Jack McFarland is Camp!

Putting it simply, camp is extravagant and Jack McFarland from Will and Grace is nothing if not extravagant!

Here are 12 minuets of pure Jack:  (I’m sorry the quality is so horrible, apparently NBC has been cracking down and removing a lot of Will and Grace clips from youtube. Even with the poor quality, I think these clips do a great job of showing how Jack’s character is an example of camp).

This clip contrasts the actions and appearances of Will and Jack. Susan Sontag writes, “The hallmark of Camp is the spirit of extravagance. Camp is a woman walking around in a dress of three million feathers” (Sontag, 7). Jack is definitely over the top in terms of his gestures and in some instances his clothing. For example, in the above clip–his drawn out sigh and dramatic fall to the couch and in the first link he consistently makes extravagant hand gestures.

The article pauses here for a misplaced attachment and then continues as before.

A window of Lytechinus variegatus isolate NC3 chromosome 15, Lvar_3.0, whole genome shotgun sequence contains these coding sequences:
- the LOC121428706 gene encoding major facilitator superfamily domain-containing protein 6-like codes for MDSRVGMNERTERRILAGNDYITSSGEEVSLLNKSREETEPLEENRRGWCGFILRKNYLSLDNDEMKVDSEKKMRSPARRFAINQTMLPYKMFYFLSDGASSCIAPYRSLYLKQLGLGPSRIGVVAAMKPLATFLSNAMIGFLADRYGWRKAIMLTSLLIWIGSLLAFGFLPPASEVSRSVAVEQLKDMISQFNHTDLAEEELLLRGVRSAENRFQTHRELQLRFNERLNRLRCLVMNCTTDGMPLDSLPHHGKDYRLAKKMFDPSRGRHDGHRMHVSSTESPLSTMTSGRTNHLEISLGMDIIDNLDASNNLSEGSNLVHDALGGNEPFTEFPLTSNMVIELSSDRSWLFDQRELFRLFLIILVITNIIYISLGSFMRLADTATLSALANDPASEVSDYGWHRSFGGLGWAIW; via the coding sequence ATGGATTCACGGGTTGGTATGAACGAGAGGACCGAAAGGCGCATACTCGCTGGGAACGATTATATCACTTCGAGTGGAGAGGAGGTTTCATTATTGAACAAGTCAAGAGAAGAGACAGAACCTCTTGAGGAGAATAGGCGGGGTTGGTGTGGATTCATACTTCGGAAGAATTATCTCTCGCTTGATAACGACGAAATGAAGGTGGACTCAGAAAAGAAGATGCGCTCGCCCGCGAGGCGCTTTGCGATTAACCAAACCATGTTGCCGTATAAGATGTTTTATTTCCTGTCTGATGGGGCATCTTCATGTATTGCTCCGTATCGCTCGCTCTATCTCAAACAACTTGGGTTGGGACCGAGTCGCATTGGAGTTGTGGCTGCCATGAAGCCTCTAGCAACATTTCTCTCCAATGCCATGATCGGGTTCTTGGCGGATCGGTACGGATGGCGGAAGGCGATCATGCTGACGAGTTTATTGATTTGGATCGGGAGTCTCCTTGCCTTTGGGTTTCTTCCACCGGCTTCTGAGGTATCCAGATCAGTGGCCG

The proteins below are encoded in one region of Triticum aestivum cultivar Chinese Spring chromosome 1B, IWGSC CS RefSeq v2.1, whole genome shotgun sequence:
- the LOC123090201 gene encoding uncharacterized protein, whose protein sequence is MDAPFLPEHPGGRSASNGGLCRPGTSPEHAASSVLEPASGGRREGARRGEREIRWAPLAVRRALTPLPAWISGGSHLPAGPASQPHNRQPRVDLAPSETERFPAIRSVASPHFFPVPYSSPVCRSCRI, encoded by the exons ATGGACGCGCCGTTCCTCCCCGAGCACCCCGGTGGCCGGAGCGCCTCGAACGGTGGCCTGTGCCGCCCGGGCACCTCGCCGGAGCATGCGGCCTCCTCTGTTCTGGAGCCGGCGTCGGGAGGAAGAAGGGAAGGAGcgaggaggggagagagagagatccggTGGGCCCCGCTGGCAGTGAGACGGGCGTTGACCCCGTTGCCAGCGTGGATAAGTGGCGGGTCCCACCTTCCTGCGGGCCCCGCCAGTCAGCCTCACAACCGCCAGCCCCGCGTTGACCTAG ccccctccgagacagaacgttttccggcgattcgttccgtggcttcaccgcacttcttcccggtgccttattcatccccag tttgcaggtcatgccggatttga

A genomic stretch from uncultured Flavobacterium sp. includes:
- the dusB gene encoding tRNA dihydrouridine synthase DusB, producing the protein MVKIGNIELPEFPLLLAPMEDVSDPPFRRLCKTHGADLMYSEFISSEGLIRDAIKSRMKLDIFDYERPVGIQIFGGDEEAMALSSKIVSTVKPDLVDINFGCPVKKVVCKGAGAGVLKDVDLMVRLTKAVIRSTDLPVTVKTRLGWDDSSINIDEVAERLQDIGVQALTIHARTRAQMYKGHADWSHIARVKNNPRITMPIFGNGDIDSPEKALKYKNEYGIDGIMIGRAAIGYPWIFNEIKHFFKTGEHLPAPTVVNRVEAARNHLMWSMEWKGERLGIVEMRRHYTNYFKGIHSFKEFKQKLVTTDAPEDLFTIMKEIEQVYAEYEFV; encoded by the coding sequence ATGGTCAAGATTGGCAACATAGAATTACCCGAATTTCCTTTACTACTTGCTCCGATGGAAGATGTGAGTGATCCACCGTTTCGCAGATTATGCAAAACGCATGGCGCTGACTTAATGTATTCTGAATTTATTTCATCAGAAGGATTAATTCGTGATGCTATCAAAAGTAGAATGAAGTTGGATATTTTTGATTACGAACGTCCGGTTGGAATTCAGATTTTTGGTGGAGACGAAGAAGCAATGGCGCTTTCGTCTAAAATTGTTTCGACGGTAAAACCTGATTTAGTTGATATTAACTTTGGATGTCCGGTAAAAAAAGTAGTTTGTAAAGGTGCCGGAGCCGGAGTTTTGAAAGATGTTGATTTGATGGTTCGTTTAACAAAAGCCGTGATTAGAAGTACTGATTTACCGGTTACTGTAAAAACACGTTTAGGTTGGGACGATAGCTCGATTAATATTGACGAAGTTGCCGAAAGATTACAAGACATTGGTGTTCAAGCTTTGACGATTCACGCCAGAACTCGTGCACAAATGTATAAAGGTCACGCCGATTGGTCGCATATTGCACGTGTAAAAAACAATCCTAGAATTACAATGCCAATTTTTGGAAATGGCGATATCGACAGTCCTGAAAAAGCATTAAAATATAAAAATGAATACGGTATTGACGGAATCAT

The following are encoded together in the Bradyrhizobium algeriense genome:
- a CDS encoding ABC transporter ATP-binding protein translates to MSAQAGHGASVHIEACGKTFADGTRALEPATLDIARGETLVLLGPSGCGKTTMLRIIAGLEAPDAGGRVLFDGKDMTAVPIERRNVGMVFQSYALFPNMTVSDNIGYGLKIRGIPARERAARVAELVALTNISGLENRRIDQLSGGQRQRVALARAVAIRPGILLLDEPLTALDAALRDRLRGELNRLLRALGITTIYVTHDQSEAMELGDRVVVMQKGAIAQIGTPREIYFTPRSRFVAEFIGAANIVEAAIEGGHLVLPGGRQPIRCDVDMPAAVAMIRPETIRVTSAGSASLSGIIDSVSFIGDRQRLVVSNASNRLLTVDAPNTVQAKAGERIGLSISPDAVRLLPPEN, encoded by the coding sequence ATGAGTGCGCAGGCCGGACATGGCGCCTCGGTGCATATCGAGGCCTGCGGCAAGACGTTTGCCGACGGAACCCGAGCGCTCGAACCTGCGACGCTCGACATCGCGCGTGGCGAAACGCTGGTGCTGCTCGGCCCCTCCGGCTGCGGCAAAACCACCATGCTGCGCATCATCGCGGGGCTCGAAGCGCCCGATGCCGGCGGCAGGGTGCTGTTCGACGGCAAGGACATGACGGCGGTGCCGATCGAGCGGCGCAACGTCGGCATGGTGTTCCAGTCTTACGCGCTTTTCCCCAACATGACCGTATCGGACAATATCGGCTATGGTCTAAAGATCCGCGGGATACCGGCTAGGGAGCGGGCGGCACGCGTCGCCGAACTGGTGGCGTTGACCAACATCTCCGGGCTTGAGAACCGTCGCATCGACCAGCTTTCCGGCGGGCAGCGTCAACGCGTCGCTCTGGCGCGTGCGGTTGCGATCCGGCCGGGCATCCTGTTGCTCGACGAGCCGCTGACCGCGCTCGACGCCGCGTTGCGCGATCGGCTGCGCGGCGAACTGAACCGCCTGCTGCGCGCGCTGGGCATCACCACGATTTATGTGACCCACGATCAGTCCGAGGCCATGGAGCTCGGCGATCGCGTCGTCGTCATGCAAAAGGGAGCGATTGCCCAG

Dress is another area where Jack’s camp is expressed. Generally, Will is conservatively dressed in sweaters and suits while Jack’s attire is usually more intricate and sometimes even frilly. Additionally, Richard Dyer writes, “And camp is not masculine. By definition, camping about is not butch. So camp is a way of being human, witty, and vital, without conforming to the drabness and rigidity of the hetero male role” (Dyer, 49). Jack does not conform to any male norms as is seen in the first video (the long one) where he is cooking and singing–two traits that are stereotypically feminine. And finally, while the entire show is a comedy and all the characters exist to make you laugh, Jack is the character whose basically sole purpose is to illicit laughs. Sontag writes, ” The whole point of camp is to dethrone the serious. Camp is playful, anti-serious. More precisely, Camp involves a new, more complex relation to ‘the serious.'” (Sontag, 10). Will is a pretty serious character–he takes his work and relationships very seriously while Jack isn’t–he is playful, silly, extravagant, and funny. So while Will’s funny moments stem from his seriousness, Jack’s are constant and a result of his extravagance; his camp.


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